Copyright ©The Author(s) 2018. Published by Baishideng Publishing Group Inc. All rights reserved.
World J Diabetes. Dec 15, 2018; 9(12): 220-225
Published online Dec 15, 2018. doi: 10.4239/wjd.v9.i12.220
Unexpected alliance between syndecan-1 and innate-like T cells to protect host from autoimmune effects of interleukin-17
Anil Kumar Jaiswal, Mohanraj Sadasivam, Abdel Rahim A Hamad
Anil Kumar Jaiswal, Department of Pathobiology, Auburn University, Auburn, AL 36849, United States
Mohanraj Sadasivam, Abdel Rahim A Hamad, Department of Pathology, School of Medicine, Johns Hopkins University, Baltimore, MD 21205, United States
Author contributions: All authors contributed to conception and writing of this article.
Conflict-of-interest statement: Authors declare no coflict of interest.
Open-Access: This is an open-access article that was selected by an in-house editor and fully peer-reviewed by external reviewers. It is distributed in accordance with the Creative Commons Attribution Non Commercial (CC BY-NC 4.0) license, which permits others to distribute, remix, adapt, build upon this work non-commercially, and license their derivative works on different terms, provided the original work is properly cited and the use is non-commercial. See:
Corresponding author to: Abdel Rahim A Hamad, PhD, Associate Professor, Department of Pathology, School of Medicine, Johns Hopkins University, Ross 66G, 720 Rutland Ave, Baltimore, MD 21205, United States.
Telephone: +1-410-6143021 Fax: +1-410-6143548
Received: September 1, 2018
Peer-review started: September 3, 2018
First decision: October 16, 2018
Revised: October 23, 2018
Accepted: November 26, 2018
Article in press: November 26, 2018
Published online: December 15, 2018

Innate-like T cells, namely natural killer T (NKT) and γδ T cells, play critical roles in linking innate and adaptive immune responses through rapid production of cytokines. Prominent among these cytokines is interleukin-17 (IL-17), which is a potent proinflammatory cytokine that plays a critical role in host defense against fungi and extracellular bacteria. However, excessive IL-17-production promotes autoimmune diseases, including psoriasis, multiple sclerosis, rheumatoid arthritis, inflammatory bowel disease, and systemic lupus erythematosus. IL-17 has also been implicated in regulating body fat, which is highly relevant given rises in obesity and type 2 diabetes. NKT cells, γδ T cells and mucosal-associated invariant T cells (MAIT) are the major sources of IL-17 involved in protection of mucosal surfaces from opportunistic infections and causing autoimmunity when become dysregulated. Given the pathogenic effects of IL-17, efforts have been directed towards understanding mechanisms that guard against IL-17 overproduction. One novel potent mechanism is mediated by the heparan sulfate proteoglycan, syndecan-1 (sdc1), which is selectively expressed by IL-17-producing subsets of NKT and γδ T cells. This unexpected role for sdc1 is uncovered by analysis of NKT and γδ T cells in sdc1-deficient mice. In this mini-review, we discuss selective expression of sdc1 by these innate T cells and consequences of its absence on IL-17 homeostasis and pathological implications.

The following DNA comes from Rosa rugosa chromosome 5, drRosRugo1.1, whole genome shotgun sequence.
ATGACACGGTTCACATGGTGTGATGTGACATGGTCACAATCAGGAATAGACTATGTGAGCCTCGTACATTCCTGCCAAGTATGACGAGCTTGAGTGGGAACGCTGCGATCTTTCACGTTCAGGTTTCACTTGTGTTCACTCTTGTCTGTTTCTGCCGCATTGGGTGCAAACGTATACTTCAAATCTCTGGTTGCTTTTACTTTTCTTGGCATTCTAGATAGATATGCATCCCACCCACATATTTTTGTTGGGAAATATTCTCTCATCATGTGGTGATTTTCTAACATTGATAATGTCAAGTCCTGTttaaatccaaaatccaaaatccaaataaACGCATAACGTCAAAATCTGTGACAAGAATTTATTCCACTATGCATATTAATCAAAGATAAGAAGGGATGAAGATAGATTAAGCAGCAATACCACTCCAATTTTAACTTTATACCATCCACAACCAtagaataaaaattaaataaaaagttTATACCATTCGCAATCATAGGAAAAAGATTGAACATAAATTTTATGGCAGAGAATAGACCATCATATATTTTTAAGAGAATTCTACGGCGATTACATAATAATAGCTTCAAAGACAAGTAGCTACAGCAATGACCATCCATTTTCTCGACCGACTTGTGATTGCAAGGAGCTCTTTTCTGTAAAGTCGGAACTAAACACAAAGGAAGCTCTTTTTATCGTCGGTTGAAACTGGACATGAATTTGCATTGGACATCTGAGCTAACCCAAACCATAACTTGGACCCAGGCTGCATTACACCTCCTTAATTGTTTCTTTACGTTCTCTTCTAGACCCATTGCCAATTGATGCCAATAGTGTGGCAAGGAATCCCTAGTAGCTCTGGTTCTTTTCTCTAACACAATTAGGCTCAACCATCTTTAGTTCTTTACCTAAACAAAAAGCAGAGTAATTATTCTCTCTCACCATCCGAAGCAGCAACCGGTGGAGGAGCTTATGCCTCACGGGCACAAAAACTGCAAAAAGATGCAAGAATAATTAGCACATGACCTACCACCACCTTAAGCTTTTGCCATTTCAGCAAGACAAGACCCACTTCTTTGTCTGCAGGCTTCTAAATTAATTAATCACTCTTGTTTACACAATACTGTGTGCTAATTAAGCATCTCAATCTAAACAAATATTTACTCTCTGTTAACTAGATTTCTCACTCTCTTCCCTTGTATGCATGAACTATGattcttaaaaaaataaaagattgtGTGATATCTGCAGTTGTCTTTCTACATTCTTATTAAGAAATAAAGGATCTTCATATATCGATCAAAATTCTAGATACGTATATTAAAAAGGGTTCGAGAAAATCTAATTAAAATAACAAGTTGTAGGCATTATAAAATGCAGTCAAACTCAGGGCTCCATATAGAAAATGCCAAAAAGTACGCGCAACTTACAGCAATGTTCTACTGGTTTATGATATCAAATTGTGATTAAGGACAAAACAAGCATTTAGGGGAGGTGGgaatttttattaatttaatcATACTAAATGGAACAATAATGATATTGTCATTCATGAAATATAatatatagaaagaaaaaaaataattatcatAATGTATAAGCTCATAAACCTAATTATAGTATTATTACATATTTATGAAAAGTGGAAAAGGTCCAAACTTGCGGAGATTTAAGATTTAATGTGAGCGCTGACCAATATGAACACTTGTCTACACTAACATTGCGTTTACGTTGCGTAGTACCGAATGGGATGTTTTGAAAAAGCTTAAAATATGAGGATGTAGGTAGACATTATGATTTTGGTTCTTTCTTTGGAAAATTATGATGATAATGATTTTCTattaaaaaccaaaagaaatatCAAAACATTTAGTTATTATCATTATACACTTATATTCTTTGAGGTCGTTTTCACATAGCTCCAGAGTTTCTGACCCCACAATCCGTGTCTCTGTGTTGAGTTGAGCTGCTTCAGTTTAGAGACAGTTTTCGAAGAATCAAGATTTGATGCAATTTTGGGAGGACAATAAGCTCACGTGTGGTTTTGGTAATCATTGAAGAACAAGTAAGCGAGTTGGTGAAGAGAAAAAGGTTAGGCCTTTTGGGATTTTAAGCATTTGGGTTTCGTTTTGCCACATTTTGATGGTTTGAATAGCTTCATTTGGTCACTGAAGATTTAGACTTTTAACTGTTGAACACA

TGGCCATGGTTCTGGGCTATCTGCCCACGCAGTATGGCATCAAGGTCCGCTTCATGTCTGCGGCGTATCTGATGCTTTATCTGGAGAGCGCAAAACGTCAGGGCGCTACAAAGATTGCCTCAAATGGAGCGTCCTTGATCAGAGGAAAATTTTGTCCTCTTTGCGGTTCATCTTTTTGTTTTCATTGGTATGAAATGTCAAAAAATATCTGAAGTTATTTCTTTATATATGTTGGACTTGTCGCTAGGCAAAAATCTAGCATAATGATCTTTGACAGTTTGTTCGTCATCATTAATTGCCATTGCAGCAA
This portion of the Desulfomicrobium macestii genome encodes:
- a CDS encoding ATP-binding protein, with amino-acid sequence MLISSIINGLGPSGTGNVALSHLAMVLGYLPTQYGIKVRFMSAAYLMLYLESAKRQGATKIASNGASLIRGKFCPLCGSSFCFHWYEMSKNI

Keywords: Natural killer T cell, Natural killer T 17 cells, Tγδ17 cells, Syndecan-1, Interleukin-17

Core tip: Interleukin-17 (IL-17) is a potent proinflammatory cytokine that plays a critical role in host defense against fungi and extracellular bacteria. Excessive production of IL-17, however, has been implicated in pathogenesis of many autoimmune diseases. Our recent findings show that natural killer T (NKT) cells and γδ T cells employ syndecan-1 (sdc1), a heparan sulfate proteoglycan that is predominantly expressed by epithelia, to prevent out of control expansion of IL-17-producing subsets of NKT (NKT17) cell and γδ (Tγδ17) cells. In this mini-review, we highlight these findings and briefly discuss their significance for developing new strategies to prevent IL-17-mediated autoimmme diseases.